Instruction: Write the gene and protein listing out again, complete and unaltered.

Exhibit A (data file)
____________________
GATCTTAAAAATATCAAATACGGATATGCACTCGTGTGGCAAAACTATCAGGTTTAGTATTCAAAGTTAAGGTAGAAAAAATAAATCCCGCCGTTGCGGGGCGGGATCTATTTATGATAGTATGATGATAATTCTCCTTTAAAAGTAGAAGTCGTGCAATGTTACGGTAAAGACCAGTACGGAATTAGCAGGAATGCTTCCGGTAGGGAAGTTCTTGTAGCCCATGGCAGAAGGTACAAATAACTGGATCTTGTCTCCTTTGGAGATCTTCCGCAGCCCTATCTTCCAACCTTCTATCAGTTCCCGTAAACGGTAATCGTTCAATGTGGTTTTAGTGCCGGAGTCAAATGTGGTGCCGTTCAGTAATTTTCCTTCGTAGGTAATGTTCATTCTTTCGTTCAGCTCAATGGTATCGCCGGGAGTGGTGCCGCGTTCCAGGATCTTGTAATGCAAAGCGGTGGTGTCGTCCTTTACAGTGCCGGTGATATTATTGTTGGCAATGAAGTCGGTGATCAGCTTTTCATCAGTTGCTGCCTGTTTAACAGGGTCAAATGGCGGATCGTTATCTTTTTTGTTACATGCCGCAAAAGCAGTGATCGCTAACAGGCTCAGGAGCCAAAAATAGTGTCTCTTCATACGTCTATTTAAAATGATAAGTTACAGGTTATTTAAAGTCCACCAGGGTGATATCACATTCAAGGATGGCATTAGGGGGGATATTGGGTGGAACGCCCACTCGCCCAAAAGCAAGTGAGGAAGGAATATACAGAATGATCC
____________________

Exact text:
GATCTTAAAAATATCAAATACGGATATGCACTCGTGTGGCAAAACTATCAGGTTTAGTATTCAAAGTTAAGGTAGAAAAAATAAATCCCGCCGTTGCGGGGCGGGATCTATTTATGATAGTATGATGATAATTCTCCTTTAAAAGTAGAAGTCGTGCAATGTTACGGTAAAGACCAGTACGGAATTAGCAGGAATGCTTCCGGTAGGGAAGTTCTTGTAGCCCATGGCAGAAGGTACAAATAACTGGATCTTGTCTCCTTTGGAGATCTTCCGCAGCCCTATCTTCCAACCTTCTATCAGTTCCCGTAAACGGTAATCGTTCAATGTGGTTTTAGTGCCGGAGTCAAATGTGGTGCCGTTCAGTAATTTTCCTTCGTAGGTAATGTTCATTCTTTCGTTCAGCTCAATGGTATCGCCGGGAGTGGTGCCGCGTTCCAGGATCTTGTAATGCAAAGCGGTGGTGTCGTCCTTTACAGTGCCGGTGATATTATTGTTGGCAATGAAGTCGGTGATCAGCTTTTCATCAGTTGCTGCCTGTTTAACAGGGTCAAATGGCGGATCGTTATCTTTTTTGTTACATGCCGCAAAAGCAGTGATCGCTAACAGGCTCAGGAGCCAAAAATAGTGTCTCTTCATACGTCTATTTAAAATGATAAGTTACAGGTTATTTAAAGTCCACCAGGGTGATATCACATTCAAGGATGGCATTAGGGGGGATATTGGGTGGAACGCCCACTCGCCCAAAAGCAAGTGAGGAAGGAATATACAGAATGATCC